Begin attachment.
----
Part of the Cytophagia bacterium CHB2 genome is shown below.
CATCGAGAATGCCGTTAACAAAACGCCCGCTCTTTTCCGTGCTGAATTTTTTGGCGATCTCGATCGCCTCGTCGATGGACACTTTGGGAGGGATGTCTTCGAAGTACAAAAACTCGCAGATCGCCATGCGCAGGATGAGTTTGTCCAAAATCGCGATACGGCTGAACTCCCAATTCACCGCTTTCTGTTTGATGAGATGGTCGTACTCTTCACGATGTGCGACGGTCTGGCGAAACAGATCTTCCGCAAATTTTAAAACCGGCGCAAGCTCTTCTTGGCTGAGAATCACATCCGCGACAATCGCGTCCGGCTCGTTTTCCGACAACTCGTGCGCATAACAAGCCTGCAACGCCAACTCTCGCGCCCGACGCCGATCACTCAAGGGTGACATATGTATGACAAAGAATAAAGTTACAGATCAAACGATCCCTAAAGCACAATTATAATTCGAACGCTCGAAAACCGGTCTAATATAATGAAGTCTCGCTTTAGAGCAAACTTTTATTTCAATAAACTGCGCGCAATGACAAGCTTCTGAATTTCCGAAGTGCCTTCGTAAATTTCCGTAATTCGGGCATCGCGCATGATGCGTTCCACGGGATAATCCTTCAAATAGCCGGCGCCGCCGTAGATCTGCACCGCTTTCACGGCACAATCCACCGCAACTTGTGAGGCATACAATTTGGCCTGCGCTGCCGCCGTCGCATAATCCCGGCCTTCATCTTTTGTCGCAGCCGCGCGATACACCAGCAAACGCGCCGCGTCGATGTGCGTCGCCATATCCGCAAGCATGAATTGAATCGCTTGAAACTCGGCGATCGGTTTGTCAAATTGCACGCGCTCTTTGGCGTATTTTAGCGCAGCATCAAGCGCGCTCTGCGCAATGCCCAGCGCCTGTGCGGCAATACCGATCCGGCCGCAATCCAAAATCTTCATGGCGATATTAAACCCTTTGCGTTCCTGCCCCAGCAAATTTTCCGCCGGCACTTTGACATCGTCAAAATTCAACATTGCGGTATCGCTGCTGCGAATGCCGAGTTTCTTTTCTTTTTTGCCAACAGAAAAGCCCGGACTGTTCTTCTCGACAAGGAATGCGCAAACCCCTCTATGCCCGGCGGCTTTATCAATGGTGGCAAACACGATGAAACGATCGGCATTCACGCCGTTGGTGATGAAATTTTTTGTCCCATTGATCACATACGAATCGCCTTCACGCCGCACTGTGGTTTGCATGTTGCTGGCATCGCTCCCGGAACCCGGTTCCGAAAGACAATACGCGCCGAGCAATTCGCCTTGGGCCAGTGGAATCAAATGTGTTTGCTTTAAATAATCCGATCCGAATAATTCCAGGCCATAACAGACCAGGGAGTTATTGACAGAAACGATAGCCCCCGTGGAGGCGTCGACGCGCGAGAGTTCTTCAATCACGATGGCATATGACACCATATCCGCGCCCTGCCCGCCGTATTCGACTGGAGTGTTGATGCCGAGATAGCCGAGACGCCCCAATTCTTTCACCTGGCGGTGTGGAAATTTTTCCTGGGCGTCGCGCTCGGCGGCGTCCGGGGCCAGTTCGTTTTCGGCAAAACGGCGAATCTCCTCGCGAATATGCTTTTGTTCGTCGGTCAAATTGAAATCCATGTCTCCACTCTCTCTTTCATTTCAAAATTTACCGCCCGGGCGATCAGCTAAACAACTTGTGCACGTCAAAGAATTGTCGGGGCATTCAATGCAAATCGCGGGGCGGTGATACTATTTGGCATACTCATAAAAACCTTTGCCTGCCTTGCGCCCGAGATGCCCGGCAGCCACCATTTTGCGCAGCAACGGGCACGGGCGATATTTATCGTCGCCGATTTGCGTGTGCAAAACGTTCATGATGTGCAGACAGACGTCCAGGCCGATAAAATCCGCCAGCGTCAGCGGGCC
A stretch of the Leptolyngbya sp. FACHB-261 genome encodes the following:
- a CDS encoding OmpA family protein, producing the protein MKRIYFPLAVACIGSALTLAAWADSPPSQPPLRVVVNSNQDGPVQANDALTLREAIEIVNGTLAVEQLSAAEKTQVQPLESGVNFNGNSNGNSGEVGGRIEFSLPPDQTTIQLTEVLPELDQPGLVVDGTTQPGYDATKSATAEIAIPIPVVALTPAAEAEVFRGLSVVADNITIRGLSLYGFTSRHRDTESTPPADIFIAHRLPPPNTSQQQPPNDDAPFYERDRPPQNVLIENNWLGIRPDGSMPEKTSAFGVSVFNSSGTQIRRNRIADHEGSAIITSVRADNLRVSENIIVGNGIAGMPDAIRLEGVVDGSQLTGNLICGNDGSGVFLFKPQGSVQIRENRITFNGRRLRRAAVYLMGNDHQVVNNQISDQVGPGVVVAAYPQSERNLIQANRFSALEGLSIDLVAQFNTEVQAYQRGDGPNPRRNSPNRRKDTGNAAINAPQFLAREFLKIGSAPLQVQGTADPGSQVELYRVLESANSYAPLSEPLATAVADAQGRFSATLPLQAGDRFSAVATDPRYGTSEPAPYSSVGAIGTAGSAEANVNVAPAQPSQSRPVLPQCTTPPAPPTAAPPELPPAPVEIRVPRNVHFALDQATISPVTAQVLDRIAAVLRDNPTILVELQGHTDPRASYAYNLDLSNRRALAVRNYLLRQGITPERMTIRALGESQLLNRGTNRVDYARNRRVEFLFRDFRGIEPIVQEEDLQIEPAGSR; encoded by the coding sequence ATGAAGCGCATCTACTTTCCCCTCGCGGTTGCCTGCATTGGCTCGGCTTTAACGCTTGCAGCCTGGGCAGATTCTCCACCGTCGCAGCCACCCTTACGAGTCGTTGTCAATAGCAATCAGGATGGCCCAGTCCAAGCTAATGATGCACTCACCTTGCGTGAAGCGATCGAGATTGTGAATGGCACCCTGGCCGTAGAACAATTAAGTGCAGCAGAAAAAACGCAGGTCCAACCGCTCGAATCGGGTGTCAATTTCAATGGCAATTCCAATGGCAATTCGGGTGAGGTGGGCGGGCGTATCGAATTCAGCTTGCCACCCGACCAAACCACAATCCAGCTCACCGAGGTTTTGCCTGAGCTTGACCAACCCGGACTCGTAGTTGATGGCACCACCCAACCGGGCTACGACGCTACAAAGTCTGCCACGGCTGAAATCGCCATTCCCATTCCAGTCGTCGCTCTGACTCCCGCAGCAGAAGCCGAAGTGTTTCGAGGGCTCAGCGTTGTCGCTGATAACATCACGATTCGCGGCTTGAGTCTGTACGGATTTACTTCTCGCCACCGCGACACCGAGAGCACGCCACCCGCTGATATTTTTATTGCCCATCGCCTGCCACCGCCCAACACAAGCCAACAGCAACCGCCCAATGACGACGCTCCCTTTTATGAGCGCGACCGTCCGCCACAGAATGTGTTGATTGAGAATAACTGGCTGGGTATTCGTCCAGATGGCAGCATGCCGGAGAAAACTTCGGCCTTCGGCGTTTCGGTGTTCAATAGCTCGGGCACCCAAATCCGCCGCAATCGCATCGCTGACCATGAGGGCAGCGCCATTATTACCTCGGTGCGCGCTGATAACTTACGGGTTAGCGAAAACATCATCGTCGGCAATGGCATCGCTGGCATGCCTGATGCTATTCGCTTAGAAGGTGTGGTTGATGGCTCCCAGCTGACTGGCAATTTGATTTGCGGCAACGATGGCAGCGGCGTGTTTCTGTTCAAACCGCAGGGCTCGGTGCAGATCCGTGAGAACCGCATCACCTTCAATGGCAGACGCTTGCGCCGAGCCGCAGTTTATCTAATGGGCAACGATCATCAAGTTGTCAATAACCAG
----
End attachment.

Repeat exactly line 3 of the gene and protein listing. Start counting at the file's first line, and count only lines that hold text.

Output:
A stretch of the Leptolyngbya sp. FACHB-261 genome encodes the following: